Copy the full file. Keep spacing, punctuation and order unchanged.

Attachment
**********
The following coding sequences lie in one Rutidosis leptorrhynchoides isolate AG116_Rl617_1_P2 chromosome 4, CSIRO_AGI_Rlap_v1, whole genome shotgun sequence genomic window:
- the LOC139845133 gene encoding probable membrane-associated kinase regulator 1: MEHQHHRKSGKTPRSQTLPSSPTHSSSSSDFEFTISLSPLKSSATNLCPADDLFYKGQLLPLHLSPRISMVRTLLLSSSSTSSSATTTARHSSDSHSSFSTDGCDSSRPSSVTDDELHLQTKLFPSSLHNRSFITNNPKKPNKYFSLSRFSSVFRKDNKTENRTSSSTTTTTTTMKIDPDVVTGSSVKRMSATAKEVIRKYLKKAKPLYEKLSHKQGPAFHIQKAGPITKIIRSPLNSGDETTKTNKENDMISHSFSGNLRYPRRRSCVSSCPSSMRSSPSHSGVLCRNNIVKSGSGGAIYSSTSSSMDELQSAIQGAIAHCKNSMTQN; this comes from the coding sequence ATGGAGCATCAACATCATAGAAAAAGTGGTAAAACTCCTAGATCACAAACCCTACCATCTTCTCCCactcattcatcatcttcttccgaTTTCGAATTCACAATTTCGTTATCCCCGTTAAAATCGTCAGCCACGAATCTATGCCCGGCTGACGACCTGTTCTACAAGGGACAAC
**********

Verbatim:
The following coding sequences lie in one Rutidosis leptorrhynchoides isolate AG116_Rl617_1_P2 chromosome 4, CSIRO_AGI_Rlap_v1, whole genome shotgun sequence genomic window:
- the LOC139845133 gene encoding probable membrane-associated kinase regulator 1: MEHQHHRKSGKTPRSQTLPSSPTHSSSSSDFEFTISLSPLKSSATNLCPADDLFYKGQLLPLHLSPRISMVRTLLLSSSSTSSSATTTARHSSDSHSSFSTDGCDSSRPSSVTDDELHLQTKLFPSSLHNRSFITNNPKKPNKYFSLSRFSSVFRKDNKTENRTSSSTTTTTTTMKIDPDVVTGSSVKRMSATAKEVIRKYLKKAKPLYEKLSHKQGPAFHIQKAGPITKIIRSPLNSGDETTKTNKENDMISHSFSGNLRYPRRRSCVSSCPSSMRSSPSHSGVLCRNNIVKSGSGGAIYSSTSSSMDELQSAIQGAIAHCKNSMTQN; this comes from the coding sequence ATGGAGCATCAACATCATAGAAAAAGTGGTAAAACTCCTAGATCACAAACCCTACCATCTTCTCCCactcattcatcatcttcttccgaTTTCGAATTCACAATTTCGTTATCCCCGTTAAAATCGTCAGCCACGAATCTATGCCCGGCTGACGACCTGTTCTACAAGGGACAAC